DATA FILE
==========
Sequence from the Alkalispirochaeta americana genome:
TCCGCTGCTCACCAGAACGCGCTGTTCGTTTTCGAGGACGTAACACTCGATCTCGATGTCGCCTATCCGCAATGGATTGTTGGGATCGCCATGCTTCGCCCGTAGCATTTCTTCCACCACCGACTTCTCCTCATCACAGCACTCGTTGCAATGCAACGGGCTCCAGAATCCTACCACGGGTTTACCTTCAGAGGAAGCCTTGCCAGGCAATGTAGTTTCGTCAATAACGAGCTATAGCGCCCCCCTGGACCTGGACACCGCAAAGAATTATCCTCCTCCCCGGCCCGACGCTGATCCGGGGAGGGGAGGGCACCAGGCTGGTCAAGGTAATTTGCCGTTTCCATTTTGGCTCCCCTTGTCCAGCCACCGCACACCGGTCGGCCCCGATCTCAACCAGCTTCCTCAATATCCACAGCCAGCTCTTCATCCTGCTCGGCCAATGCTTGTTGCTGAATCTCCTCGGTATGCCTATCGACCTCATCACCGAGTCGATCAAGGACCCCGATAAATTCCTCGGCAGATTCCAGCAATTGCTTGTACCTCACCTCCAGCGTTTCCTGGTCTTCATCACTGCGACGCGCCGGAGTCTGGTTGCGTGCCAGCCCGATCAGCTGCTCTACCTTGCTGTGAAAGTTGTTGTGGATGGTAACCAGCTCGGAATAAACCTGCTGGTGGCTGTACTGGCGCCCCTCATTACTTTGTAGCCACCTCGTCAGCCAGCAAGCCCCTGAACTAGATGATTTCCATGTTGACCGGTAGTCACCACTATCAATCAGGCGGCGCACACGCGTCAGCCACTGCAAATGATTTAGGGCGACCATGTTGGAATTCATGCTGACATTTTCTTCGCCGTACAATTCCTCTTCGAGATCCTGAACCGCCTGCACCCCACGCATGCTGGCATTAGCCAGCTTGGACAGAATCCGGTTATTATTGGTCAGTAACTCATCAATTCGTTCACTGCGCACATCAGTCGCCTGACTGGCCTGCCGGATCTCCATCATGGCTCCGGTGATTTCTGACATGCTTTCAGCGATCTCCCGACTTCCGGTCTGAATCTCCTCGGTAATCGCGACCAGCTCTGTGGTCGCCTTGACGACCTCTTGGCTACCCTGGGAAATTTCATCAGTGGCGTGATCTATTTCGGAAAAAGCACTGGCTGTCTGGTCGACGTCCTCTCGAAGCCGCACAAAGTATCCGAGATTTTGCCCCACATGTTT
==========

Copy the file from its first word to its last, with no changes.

Sequence from the Alkalispirochaeta americana genome:
TCCGCTGCTCACCAGAACGCGCTGTTCGTTTTCGAGGACGTAACACTCGATCTCGATGTCGCCTATCCGCAATGGATTGTTGGGATCGCCATGCTTCGCCCGTAGCATTTCTTCCACCACCGACTTCTCCTCATCACAGCACTCGTTGCAATGCAACGGGCTCCAGAATCCTACCACGGGTTTACCTTCAGAGGAAGCCTTGCCAGGCAATGTAGTTTCGTCAATAACGAGCTATAGCGCCCCCCTGGACCTGGACACCGCAAAGAATTATCCTCCTCCCCGGCCCGACGCTGATCCGGGGAGGGGAGGGCACCAGGCTGGTCAAGGTAATTTGCCGTTTCCATTTTGGCTCCCCTTGTCCAGCCACCGCACACCGGTCGGCCCCGATCTCAACCAGCTTCCTCAATATCCACAGCCAGCTCTTCATCCTGCTCGGCCAATGCTTGTTGCTGAATCTCCTCGGTATGCCTATCGACCTCATCACCGAGTCGATCAAGGACCCCGATAAATTCCTCGGCAGATTCCAGCAATTGCTTGTACCTCACCTCCAGCGTTTCCTGGTCTTCATCACTGCGACGCGCCGGAGTCTGGTTGCGTGCCAGCCCGATCAGCTGCTCTACCTTGCTGTGAAAGTTGTTGTGGATGGTAACCAGCTCGGAATAAACCTGCTGGTGGCTGTACTGGCGCCCCTCATTACTTTGTAGCCACCTCGTCAGCCAGCAAGCCCCTGAACTAGATGATTTCCATGTTGACCGGTAGTCACCACTATCAATCAGGCGGCGCACACGCGTCAGCCACTGCAAATGATTTAGGGCGACCATGTTGGAATTCATGCTGACATTTTCTTCGCCGTACAATTCCTCTTCGAGATCCTGAACCGCCTGCACCCCACGCATGCTGGCATTAGCCAGCTTGGACAGAATCCGGTTATTATTGGTCAGTAACTCATCAATTCGTTCACTGCGCACATCAGTCGCCTGACTGGCCTGCCGGATCTCCATCATGGCTCCGGTGATTTCTGACATGCTTTCAGCGATCTCCCGACTTCCGGTCTGAATCTCCTCGGTAATCGCGACCAGCTCTGTGGTCGCCTTGACGACCTCTTGGCTACCCTGGGAAATTTCATCAGTGGCGTGATCTATTTCGGAAAAAGCACTGGCTGTCTGGTCGACGTCCTCTCGAAGCCGCACAAAGTATCCGAGATTTTGCCCCACATGTTT